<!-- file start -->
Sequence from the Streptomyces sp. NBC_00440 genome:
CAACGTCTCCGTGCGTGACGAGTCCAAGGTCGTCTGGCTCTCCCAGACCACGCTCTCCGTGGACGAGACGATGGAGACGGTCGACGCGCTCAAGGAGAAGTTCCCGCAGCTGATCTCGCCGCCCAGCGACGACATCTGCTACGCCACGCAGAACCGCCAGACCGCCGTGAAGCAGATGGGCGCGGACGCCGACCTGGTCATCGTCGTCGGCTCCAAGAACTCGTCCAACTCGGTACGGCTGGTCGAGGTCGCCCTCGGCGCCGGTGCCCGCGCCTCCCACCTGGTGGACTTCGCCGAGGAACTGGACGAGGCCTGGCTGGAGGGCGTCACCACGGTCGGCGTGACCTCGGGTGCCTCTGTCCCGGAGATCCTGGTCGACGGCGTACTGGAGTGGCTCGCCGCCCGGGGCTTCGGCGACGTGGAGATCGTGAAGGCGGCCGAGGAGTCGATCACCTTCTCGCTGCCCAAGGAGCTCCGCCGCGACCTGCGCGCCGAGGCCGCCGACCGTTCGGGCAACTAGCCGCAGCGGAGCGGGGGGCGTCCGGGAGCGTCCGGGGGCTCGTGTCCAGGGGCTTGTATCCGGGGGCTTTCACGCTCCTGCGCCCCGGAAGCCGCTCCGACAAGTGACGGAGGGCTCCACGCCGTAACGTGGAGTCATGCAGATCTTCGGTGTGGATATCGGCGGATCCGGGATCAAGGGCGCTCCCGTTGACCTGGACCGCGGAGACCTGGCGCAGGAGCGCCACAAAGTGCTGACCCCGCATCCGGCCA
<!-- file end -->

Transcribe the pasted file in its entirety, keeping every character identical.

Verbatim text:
Sequence from the Streptomyces sp. NBC_00440 genome:
CAACGTCTCCGTGCGTGACGAGTCCAAGGTCGTCTGGCTCTCCCAGACCACGCTCTCCGTGGACGAGACGATGGAGACGGTCGACGCGCTCAAGGAGAAGTTCCCGCAGCTGATCTCGCCGCCCAGCGACGACATCTGCTACGCCACGCAGAACCGCCAGACCGCCGTGAAGCAGATGGGCGCGGACGCCGACCTGGTCATCGTCGTCGGCTCCAAGAACTCGTCCAACTCGGTACGGCTGGTCGAGGTCGCCCTCGGCGCCGGTGCCCGCGCCTCCCACCTGGTGGACTTCGCCGAGGAACTGGACGAGGCCTGGCTGGAGGGCGTCACCACGGTCGGCGTGACCTCGGGTGCCTCTGTCCCGGAGATCCTGGTCGACGGCGTACTGGAGTGGCTCGCCGCCCGGGGCTTCGGCGACGTGGAGATCGTGAAGGCGGCCGAGGAGTCGATCACCTTCTCGCTGCCCAAGGAGCTCCGCCGCGACCTGCGCGCCGAGGCCGCCGACCGTTCGGGCAACTAGCCGCAGCGGAGCGGGGGGCGTCCGGGAGCGTCCGGGGGCTCGTGTCCAGGGGCTTGTATCCGGGGGCTTTCACGCTCCTGCGCCCCGGAAGCCGCTCCGACAAGTGACGGAGGGCTCCACGCCGTAACGTGGAGTCATGCAGATCTTCGGTGTGGATATCGGCGGATCCGGGATCAAGGGCGCTCCCGTTGACCTGGACCGCGGAGACCTGGCGCAGGAGCGCCACAAAGTGCTGACCCCGCATCCGGCCA